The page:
According to the United States Census Bureau, 34% of women and 33% of men over the age of twenty have been divorced. In many cases, the divorced couple may have children and must work together to ensure their children get the best possible care. This situation can quickly become complicated when a custodial parent intends to move out of state - perhaps for a new job or to pursue education or even for remarriage. It becomes even more complicated when a parent is moving out of state and there is no custody agreement. If you are moving out of state with your child and no custody agreement in Colorado, you may have many questions about the process and your legal rights. The compassionate and knowledgeable legal team at Johnson Law Group may be able to provide you with guidance. Consider reaching out to them at (720) 463-4333.
When a custodial parent realizes that they will be moving out of state with his or her child and have no custody agreement in Colorado, the first thing he or she should do is notify the other parent. This notice must:
In some cases, the parents may be able to come to an agreement on their own - either in private or through mediation. They may be able to work together to decide how to divide time and responsibilities towards the child. The agreed-upon modifications must then be filed with the court to officially and legally alter any pre-existing agreements.
However, in some situations, the parents may not be able to come to an agreement. Colorado law dictates that a parent cannot move with their child out of state without the other parent’s permission. If one of the parents refuses to grant permission, then the custodial parent needs to seek court approval.
When a parent is moving out of state with his or her child and there is no custody agreement in Colorado, the court will prioritize the best interests of the child. The factors that judges will consider when deciding what is in the best interest of the child include:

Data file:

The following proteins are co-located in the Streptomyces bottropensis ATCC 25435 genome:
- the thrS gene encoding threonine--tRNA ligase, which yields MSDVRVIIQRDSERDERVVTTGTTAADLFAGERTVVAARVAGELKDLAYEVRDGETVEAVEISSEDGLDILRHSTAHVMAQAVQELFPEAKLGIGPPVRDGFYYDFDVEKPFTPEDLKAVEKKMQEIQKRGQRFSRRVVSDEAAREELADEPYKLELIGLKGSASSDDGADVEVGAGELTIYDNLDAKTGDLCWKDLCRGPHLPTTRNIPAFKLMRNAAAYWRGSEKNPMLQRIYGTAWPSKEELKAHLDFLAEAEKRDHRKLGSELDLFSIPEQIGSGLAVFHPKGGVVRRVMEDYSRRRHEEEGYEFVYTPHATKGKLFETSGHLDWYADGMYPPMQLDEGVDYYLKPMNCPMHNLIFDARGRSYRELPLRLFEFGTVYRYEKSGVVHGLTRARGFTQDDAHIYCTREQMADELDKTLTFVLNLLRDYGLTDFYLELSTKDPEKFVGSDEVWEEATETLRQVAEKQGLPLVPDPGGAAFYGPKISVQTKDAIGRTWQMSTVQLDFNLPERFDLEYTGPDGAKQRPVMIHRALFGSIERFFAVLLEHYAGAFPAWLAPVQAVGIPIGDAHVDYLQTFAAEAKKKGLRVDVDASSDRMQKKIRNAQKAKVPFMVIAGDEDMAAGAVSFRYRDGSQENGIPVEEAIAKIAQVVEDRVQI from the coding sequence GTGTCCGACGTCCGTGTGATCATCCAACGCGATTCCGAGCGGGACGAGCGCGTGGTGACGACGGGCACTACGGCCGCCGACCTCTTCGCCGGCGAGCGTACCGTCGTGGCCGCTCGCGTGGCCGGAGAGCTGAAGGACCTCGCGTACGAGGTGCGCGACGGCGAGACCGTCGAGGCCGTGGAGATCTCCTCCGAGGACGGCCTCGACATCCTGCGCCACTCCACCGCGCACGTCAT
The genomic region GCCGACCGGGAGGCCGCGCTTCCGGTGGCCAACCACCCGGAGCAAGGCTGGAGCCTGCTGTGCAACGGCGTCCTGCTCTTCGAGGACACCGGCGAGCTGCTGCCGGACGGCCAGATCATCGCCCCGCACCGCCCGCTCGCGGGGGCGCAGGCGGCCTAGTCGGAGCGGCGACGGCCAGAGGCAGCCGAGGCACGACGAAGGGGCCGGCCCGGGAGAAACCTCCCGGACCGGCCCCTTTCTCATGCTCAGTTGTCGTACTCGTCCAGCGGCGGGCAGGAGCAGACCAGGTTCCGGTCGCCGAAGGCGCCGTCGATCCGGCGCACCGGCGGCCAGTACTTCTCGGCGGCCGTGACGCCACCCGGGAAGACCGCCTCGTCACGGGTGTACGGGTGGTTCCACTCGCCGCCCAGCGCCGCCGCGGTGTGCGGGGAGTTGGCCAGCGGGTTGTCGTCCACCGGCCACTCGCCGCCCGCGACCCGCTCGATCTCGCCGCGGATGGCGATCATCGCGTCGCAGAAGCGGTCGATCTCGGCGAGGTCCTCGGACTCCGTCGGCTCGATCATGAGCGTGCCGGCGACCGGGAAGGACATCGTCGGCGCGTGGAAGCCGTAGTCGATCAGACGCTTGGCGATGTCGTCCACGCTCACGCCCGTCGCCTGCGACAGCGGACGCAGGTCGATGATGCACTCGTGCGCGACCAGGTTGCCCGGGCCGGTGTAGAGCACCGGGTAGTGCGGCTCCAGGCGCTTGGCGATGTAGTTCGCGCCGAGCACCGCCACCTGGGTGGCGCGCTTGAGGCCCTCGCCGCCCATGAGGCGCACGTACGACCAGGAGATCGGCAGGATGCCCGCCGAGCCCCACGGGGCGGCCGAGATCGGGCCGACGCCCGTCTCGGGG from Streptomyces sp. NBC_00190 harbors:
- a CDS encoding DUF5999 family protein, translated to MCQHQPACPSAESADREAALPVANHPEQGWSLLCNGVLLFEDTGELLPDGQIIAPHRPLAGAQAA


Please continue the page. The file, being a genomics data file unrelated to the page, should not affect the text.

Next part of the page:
Seeking court approval can be a daunting process, which is why it can be helpful to work with the attorneys at Johnson Law Group to advocate for your goals, while also ensuring your child’s best interests.
As in all court cases, different factors will lead to different outcomes. For parents moving out of state with their child and no custody agreement in Colorado, here are some additional factors they should consider.
According to the national non-profit organization, Child Find of America, in cases of family or parental abductions, 78% of the abductors were non-custodial parents. Parental kidnapping is one of the most common forms of child abduction and one of the most common examples of this is when a parent violates a custody order by removing a child from the state. Parents moving out of state with their child with no custody agreement in Colorado may wonder if they could inadvertently be participating in parental kidnapping. In short, the answer is no. This is because the laws around parental kidnapping and child relocation in Colorado vary from several other states.
In Colorado, the custodial parent has the right to move out of the state with the child without the other parent’s consent - and this is not considered parental kidnapping. The non-custodial parent has the right to petition the court to block the child’s removal from the state. This is different from most other states, where the custodial parent is required to petition the courts for permission to relocate. It is not parental kidnapping in Colorado if the parent takes the child out of the state without a custody order.
Navigating the process of moving out of state with a child with no custody agreement in Colorado can quickly become confusing for many parents. You may have questions about your legal rights and what to do if a non-custodial parent petitions to block the relocation. An experienced and compassionate lawyer from Johnson Law Group may be able to provide guidance. Contact our legal team today for a consultation at (720) 463-4333.